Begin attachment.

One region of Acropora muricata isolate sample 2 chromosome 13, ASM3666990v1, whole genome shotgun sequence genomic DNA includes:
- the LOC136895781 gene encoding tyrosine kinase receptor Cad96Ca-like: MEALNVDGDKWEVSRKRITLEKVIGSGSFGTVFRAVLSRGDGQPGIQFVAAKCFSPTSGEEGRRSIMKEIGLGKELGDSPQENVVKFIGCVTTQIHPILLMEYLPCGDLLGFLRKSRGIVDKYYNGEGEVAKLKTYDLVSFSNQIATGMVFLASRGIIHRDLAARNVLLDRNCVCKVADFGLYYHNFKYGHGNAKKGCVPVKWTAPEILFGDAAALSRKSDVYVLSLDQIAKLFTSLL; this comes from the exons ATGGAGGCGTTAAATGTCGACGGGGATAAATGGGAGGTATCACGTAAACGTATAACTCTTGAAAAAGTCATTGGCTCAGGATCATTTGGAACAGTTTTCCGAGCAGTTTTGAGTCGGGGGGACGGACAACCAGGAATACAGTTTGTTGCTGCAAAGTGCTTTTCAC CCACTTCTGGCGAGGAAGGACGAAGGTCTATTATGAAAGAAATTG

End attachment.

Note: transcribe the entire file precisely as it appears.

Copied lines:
One region of Acropora muricata isolate sample 2 chromosome 13, ASM3666990v1, whole genome shotgun sequence genomic DNA includes:
- the LOC136895781 gene encoding tyrosine kinase receptor Cad96Ca-like: MEALNVDGDKWEVSRKRITLEKVIGSGSFGTVFRAVLSRGDGQPGIQFVAAKCFSPTSGEEGRRSIMKEIGLGKELGDSPQENVVKFIGCVTTQIHPILLMEYLPCGDLLGFLRKSRGIVDKYYNGEGEVAKLKTYDLVSFSNQIATGMVFLASRGIIHRDLAARNVLLDRNCVCKVADFGLYYHNFKYGHGNAKKGCVPVKWTAPEILFGDAAALSRKSDVYVLSLDQIAKLFTSLL; this comes from the exons ATGGAGGCGTTAAATGTCGACGGGGATAAATGGGAGGTATCACGTAAACGTATAACTCTTGAAAAAGTCATTGGCTCAGGATCATTTGGAACAGTTTTCCGAGCAGTTTTGAGTCGGGGGGACGGACAACCAGGAATACAGTTTGTTGCTGCAAAGTGCTTTTCAC CCACTTCTGGCGAGGAAGGACGAAGGTCTATTATGAAAGAAATTG